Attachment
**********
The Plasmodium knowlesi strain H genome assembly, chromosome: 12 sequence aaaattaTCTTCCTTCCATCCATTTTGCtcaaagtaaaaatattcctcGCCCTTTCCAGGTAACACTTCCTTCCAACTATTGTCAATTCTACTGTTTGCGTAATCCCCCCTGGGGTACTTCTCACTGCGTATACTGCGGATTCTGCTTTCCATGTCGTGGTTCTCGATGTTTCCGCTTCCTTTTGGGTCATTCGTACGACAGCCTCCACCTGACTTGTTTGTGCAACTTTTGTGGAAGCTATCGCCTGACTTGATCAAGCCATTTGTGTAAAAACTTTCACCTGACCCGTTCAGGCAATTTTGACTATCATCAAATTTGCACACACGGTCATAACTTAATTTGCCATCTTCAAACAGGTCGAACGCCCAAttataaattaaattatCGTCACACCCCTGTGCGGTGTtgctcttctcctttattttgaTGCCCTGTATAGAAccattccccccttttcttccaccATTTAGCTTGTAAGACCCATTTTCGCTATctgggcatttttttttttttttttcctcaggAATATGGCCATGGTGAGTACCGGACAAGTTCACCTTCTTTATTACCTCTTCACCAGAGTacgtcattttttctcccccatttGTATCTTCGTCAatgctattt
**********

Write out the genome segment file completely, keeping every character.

The Plasmodium knowlesi strain H genome assembly, chromosome: 12 sequence aaaattaTCTTCCTTCCATCCATTTTGCtcaaagtaaaaatattcctcGCCCTTTCCAGGTAACACTTCCTTCCAACTATTGTCAATTCTACTGTTTGCGTAATCCCCCCTGGGGTACTTCTCACTGCGTATACTGCGGATTCTGCTTTCCATGTCGTGGTTCTCGATGTTTCCGCTTCCTTTTGGGTCATTCGTACGACAGCCTCCACCTGACTTGTTTGTGCAACTTTTGTGGAAGCTATCGCCTGACTTGATCAAGCCATTTGTGTAAAAACTTTCACCTGACCCGTTCAGGCAATTTTGACTATCATCAAATTTGCACACACGGTCATAACTTAATTTGCCATCTTCAAACAGGTCGAACGCCCAAttataaattaaattatCGTCACACCCCTGTGCGGTGTtgctcttctcctttattttgaTGCCCTGTATAGAAccattccccccttttcttccaccATTTAGCTTGTAAGACCCATTTTCGCTATctgggcatttttttttttttttttcctcaggAATATGGCCATGGTGAGTACCGGACAAGTTCACCTTCTTTATTACCTCTTCACCAGAGTacgtcattttttctcccccatttGTATCTTCGTCAatgctattt